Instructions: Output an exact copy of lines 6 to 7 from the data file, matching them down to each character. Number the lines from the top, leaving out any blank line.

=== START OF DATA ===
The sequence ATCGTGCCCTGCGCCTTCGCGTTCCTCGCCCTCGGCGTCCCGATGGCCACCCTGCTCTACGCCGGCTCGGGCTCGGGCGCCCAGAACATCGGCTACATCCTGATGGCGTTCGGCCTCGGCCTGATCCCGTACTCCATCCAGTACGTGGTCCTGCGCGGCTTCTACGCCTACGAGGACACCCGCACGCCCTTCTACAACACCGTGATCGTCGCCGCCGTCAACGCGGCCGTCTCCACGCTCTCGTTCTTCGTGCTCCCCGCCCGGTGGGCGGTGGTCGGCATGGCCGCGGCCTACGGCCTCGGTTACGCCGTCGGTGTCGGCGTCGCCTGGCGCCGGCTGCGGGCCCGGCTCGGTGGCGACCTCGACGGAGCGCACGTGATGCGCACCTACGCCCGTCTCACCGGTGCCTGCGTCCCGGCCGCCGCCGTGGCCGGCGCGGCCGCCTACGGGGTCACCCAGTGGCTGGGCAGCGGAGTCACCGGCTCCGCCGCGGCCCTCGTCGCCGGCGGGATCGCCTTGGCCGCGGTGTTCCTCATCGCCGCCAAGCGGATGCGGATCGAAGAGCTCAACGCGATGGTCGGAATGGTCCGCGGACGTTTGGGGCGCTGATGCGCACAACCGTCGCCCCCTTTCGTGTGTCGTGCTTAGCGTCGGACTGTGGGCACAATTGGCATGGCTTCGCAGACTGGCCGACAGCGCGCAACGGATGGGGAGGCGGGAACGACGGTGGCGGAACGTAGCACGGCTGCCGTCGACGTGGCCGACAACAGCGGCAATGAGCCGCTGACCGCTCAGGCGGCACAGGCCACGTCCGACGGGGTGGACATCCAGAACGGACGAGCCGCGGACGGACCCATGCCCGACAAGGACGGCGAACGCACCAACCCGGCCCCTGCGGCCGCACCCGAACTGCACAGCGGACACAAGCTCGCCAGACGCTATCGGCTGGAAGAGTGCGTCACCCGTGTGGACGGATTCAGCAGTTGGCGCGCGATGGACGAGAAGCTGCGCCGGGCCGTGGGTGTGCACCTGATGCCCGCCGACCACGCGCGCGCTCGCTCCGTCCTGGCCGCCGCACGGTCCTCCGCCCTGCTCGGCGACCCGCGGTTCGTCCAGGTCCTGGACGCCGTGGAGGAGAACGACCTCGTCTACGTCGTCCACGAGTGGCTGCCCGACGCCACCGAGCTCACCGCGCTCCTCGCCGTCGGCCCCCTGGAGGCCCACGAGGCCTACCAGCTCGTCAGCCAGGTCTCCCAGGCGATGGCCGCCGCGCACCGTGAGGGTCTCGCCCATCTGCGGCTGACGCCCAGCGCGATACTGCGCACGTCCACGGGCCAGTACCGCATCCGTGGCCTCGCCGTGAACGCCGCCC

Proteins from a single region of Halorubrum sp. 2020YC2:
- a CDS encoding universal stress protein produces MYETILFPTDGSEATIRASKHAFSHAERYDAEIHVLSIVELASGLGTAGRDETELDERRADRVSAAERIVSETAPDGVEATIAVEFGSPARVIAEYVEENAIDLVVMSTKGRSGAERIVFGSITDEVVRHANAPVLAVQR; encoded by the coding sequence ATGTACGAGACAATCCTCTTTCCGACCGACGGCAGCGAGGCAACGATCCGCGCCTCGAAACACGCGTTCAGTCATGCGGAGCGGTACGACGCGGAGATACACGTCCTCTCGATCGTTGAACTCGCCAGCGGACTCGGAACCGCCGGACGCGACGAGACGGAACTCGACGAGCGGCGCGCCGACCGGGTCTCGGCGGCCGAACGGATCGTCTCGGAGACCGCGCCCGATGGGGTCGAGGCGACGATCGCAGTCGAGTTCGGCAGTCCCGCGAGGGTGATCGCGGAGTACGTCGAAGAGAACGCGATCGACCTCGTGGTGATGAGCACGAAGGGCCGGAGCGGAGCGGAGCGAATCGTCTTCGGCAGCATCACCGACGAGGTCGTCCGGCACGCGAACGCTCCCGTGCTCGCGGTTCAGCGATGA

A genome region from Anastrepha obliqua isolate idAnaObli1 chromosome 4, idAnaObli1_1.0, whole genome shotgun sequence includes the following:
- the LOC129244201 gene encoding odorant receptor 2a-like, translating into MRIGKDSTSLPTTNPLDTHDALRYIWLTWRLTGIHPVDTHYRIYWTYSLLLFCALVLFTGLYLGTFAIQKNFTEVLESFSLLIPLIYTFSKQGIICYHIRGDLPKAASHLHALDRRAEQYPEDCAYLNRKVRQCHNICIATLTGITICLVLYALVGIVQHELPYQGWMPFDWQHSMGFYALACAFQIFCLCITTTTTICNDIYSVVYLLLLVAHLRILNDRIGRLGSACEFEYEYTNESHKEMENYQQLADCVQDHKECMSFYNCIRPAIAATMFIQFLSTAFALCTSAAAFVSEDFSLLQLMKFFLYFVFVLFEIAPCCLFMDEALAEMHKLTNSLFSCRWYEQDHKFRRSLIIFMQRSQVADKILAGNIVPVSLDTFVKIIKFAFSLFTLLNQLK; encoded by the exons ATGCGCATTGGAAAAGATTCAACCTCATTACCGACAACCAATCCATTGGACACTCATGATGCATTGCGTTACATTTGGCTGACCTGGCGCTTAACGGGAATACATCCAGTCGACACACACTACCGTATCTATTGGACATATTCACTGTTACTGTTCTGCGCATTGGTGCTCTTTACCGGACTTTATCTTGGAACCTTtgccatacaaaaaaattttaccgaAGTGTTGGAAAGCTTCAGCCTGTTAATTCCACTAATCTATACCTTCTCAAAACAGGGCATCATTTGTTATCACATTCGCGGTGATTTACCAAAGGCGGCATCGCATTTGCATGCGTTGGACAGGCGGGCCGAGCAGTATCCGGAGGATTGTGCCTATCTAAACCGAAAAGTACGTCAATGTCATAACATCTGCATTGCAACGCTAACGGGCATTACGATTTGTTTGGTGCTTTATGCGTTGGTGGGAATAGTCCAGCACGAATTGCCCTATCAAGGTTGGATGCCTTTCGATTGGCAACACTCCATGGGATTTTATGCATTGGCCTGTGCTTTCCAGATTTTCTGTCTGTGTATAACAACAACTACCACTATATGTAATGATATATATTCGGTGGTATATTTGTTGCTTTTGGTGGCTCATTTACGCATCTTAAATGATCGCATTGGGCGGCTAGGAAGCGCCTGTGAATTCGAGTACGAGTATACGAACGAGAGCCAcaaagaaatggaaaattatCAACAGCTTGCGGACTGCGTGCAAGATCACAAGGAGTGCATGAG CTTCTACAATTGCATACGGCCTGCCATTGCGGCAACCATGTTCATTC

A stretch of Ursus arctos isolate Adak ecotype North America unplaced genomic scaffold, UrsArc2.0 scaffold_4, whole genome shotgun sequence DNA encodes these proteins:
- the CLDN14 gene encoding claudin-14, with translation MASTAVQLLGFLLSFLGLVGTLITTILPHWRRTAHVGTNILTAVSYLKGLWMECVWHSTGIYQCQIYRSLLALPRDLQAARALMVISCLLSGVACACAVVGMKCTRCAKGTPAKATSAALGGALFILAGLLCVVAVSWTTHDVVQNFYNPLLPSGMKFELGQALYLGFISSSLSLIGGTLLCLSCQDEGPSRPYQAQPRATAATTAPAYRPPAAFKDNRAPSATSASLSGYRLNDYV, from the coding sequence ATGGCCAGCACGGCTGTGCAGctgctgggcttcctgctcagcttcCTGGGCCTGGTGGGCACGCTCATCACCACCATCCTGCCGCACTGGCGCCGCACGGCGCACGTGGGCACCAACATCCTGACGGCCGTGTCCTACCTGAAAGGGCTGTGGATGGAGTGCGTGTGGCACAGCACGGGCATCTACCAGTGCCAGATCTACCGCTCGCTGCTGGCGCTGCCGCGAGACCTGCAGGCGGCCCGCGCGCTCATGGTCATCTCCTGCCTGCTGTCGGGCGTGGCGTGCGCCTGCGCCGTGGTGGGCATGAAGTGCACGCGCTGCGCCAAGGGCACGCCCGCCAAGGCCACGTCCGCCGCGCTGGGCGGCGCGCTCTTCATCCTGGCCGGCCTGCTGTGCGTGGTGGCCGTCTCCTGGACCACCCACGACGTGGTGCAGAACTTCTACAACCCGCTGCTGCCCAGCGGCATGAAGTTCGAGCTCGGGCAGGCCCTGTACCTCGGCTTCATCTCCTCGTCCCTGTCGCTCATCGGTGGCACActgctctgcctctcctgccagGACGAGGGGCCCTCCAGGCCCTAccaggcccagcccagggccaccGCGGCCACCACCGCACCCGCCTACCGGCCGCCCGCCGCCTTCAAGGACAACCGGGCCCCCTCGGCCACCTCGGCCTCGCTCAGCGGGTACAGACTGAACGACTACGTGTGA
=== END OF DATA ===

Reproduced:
A stretch of Ursus arctos isolate Adak ecotype North America unplaced genomic scaffold, UrsArc2.0 scaffold_4, whole genome shotgun sequence DNA encodes these proteins:
- the CLDN14 gene encoding claudin-14, with translation MASTAVQLLGFLLSFLGLVGTLITTILPHWRRTAHVGTNILTAVSYLKGLWMECVWHSTGIYQCQIYRSLLALPRDLQAARALMVISCLLSGVACACAVVGMKCTRCAKGTPAKATSAALGGALFILAGLLCVVAVSWTTHDVVQNFYNPLLPSGMKFELGQALYLGFISSSLSLIGGTLLCLSCQDEGPSRPYQAQPRATAATTAPAYRPPAAFKDNRAPSATSASLSGYRLNDYV, from the coding sequence ATGGCCAGCACGGCTGTGCAGctgctgggcttcctgctcagcttcCTGGGCCTGGTGGGCACGCTCATCACCACCATCCTGCCGCACTGGCGCCGCACGGCGCACGTGGGCACCAACATCCTGACGGCCGTGTCCTACCTGAAAGGGCTGTGGATGGAGTGCGTGTGGCACAGCACGGGCATCTACCAGTGCCAGATCTACCGCTCGCTGCTGGCGCTGCCGCGAGACCTGCAGGCGGCCCGCGCGCTCATGGTCATCTCCTGCCTGCTGTCGGGCGTGGCGTGCGCCTGCGCCGTGGTGGGCATGAAGTGCACGCGCTGCGCCAAGGGCACGCCCGCCAAGGCCACGTCCGCCGCGCTGGGCGGCGCGCTCTTCATCCTGGCCGGCCTGCTGTGCGTGGTGGCCGTCTCCTGGACCACCCACGACGTGGTGCAGAACTTCTACAACCCGCTGCTGCCCAGCGGCATGAAGTTCGAGCTCGGGCAGGCCCTGTACCTCGGCTTCATCTCCTCGTCCCTGTCGCTCATCGGTGGCACActgctctgcctctcctgccagGACGAGGGGCCCTCCAGGCCCTAccaggcccagcccagggccaccGCGGCCACCACCGCACCCGCCTACCGGCCGCCCGCCGCCTTCAAGGACAACCGGGCCCCCTCGGCCACCTCGGCCTCGCTCAGCGGGTACAGACTGAACGACTACGTGTGA